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Lesbian Couple Arrested in Honolulu for Holding Hands Reach $80K Settlement With City

Honolulu will pay $80,000 to a lesbian couple who sued the city and a police officer after they were allegedly arrested for showing affection in a grocery store.

In exchange for the funds, the pair — Courtney Wilson and Taylor Guerrero — have agreed to dismiss claims against the city and Officer Bobby Harrison.

"The Department of the Corporation Counsel believes that the tentative settlement is in the best interests of the city," Donna Leong, the city's top attorney, said in a statement Friday.

Arrested For Kissing 2:12

In a lawsuit filed last October, the Los Angeles natives alleged that Harrison saw them holding hands and kissing in a grocery store in March of 2015 and told them to stop and "take it somewhere else."

When they didn't comply, the situation escalated and eventually Harrison "threw Plaintiff Guerrero on to the ground, striking Plaintiff Wilson in the process, and placed both of them in restraints," according to the suit.

Guerrero and Wilson were arrested and jailed for two days on charges of assault on a law enforcement officer, which were eventually dropped, the suit said.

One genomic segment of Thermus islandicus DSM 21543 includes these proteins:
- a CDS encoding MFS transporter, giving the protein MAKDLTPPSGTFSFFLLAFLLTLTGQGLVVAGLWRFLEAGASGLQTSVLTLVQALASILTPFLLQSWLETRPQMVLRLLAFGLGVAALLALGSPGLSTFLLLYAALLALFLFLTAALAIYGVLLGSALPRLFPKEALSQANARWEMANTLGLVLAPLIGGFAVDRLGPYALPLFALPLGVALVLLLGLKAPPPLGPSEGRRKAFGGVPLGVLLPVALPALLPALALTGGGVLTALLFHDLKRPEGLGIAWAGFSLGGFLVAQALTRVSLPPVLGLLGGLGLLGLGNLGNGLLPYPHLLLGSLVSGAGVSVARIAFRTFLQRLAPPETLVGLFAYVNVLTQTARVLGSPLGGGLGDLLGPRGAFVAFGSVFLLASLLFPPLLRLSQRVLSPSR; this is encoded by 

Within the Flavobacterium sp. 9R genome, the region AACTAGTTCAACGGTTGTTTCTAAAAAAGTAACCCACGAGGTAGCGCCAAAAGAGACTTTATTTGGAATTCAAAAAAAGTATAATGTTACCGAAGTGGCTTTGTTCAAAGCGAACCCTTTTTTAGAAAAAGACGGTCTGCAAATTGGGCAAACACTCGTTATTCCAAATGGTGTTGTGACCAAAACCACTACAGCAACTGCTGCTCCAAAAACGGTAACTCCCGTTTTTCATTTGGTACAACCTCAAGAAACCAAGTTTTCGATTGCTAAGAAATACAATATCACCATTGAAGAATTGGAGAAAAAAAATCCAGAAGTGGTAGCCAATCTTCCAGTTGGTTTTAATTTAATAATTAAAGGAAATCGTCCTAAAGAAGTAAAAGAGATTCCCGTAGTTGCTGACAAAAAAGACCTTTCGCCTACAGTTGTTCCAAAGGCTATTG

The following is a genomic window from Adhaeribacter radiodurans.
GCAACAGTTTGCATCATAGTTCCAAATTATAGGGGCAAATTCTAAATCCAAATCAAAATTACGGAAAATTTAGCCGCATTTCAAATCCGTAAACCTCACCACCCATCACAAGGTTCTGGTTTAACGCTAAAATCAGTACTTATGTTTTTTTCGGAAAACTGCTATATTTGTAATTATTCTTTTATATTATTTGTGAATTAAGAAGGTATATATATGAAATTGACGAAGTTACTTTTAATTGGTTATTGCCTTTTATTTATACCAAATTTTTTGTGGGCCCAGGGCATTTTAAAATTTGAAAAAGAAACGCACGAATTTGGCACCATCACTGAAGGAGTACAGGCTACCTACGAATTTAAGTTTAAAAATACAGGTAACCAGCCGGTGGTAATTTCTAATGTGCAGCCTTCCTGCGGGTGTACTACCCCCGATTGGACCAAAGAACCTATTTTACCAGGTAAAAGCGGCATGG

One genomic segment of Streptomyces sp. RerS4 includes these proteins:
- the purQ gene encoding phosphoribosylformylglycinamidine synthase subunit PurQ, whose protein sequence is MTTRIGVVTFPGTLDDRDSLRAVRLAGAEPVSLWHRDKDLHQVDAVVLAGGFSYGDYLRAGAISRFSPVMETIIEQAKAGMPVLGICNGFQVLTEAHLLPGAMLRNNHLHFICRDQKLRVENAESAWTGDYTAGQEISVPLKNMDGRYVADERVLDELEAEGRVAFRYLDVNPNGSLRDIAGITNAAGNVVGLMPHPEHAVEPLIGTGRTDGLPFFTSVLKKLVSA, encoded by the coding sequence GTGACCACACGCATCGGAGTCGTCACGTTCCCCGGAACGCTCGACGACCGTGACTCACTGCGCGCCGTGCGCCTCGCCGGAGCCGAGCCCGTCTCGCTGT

At the time, Honolulu Police Department spokeswoman Michelle Yu told NBC News that the department opened an internal investigation into the incident.

"The internal investigation was completed, and the allegations were not sustained," Yu recently wrote in an email to The Associated Press. Harrison retired at the end of last year, she said.

Courtney Wilson, left, and Taylor Guerrero pose for a photo in Honolulu on Oct. 28, 2015. Jennifer Sinco Kelleher / AP

The lawsuit sought unspecified damages. Wilson told NBC affiliate KHNL after the announcement of the settlement that she wasn't looking for money, but that Harrison "suffer(s) some sort of repercussions for his actions."

Still, she hopes something good can come out of the attention the story has garnered.

"For the publicity that it has gained, I hope that people saw it and it gives them inspiration to stand up for the civil rights that we have and to not tolerate bigotry behavior like that because it's not acceptable," she said.

Guerrero and Wilson have since split, but they remain friends, Wilson said. She returned to Los Angeles and Guerrero ended up working and living in Honolulu partly because a condition of their release from jail required them to stay on the island. By the time the charges were dismissed, Guerrero discovered she liked living there.

Guerrero said she's happy with the money from the settlement, which the pair plans to split after paying their attorneys. "I'm just glad it's over with," she said.